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Cisco Buys AirespaceCisco Buys Airespace

Networking giant buys switch startup in $450 million acquisition UPDATED 6PM

January 12, 2005

2 Min Read
Cisco Buys Airespace

Cisco Systems Inc. (Nasdaq: CSCO) has announced plans to acquire wireless LAN switch startup Airespace Inc. for $450 million in stock and assumed options.

Cisco announced the deal Wednesday after the market closed.

Unstrung reported late last week that the networking giant was finalizing a deal for Airespace (see Cisco Buying Airespace?). The startup has been seeing rapid growth in the enterprise wireless LAN space and is ranked as the third largest 802.11 equipment provider after Cisco and Symbol Technologies Inc. (NYSE: SBL) by some analysts (see Synergy: Switches Sizzle ).

Ever since the concept of centrally managing and securing corporate wireless LAN networks was bought front and center by the rash of switch startups that hit the market in 2003, questions have been asked about how Cisco should approach the issue (see Cisco’s LAN Switch: Build or Buy? and Cisco's Switch Ambition).

Cisco had introduced wireless management software for its fat access points and the wireless-enabled Catalyst 6500 switch for larger corporate deployments. It has also made acqusitions and partnerships in the wireless LAN security sector (see Cisco's Path to Switchdom and Is Cisco Seeking Security?).

Acquiring Airespace will help Cisco fill in the gaps in its centralized wireless LAN architecture. Airespace offers switches and applicances for a number of different deployment models -- from the campus to the branch office. "This will get Cisco a low-to-medium-end wireless LAN switch," notes Craig Mathias, analyst at the Farpoint Group.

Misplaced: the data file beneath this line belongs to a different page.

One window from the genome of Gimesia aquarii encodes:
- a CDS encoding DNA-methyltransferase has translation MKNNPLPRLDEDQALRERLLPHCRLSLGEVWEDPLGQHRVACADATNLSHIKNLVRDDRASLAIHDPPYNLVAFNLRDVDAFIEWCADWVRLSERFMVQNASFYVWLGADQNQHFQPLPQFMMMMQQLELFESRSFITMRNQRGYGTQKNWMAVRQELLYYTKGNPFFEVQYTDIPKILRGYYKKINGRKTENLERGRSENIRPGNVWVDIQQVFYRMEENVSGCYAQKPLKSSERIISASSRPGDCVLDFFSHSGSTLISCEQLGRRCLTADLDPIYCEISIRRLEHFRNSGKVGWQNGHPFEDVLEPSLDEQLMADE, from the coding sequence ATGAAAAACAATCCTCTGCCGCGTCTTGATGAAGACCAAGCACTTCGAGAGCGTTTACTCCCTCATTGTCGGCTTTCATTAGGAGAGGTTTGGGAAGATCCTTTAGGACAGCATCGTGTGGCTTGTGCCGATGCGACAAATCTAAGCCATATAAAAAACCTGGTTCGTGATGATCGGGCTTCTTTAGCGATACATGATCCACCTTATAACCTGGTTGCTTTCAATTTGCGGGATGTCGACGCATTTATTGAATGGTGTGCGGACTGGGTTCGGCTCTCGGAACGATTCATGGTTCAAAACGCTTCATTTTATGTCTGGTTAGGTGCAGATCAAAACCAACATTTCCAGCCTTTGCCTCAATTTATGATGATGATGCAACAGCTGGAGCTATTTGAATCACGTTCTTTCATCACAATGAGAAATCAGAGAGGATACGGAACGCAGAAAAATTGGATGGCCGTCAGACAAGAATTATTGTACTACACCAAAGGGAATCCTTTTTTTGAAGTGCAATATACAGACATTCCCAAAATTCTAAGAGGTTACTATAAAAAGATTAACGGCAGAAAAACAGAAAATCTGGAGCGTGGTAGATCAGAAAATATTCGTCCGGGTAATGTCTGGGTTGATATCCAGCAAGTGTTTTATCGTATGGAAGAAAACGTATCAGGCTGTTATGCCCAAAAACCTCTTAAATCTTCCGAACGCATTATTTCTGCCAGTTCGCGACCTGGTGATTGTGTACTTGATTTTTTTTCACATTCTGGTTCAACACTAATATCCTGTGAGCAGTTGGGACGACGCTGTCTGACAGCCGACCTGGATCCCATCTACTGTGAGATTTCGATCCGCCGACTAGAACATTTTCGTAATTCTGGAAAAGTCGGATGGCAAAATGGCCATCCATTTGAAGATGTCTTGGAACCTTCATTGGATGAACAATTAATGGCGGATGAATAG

The deal will also mean that Cisco can -- for the first time -- offer customers so-called "thin" access points, which would be managed by the switches, alongside its traditional Aironet AP product line.

Cisco says that in the "near term" it will continue to offer its own structured wireless aware network (SWAN) architecture alongside the Airespace product. There's no word yet on the long term future for SWAN.

There is also a whiff of déja vu about the acquisition. Back in November 1999, Cisco snapped up Aironet after the access point maker won the contract to unwire the Microsoft Corp. (Nasdaq: MSFT) campuses.

Microsoft is now looking to upgrade its 802.11 deployment and has been looking at using a more centralized architecture at its facilities. Some sources suggest that Airespace is the front runner for this contract.

But Mathias points out that the wireless LANscape is quite different from 1999, when Microsoft -- along with a few others -- pioneered the idea of deploying thousands of APs in the corporate environment. There are now a number of very large deployments out there.

"It's bragging rights," says Mathias, "but it's not worth $450 million. There's got to be a better business reason."

Airespace would join Cisco's Data Center, Switching, and Wireless Technology Group. The deal is expected to close before April 30.

— Dan Jones, Site Editor, Unstrung

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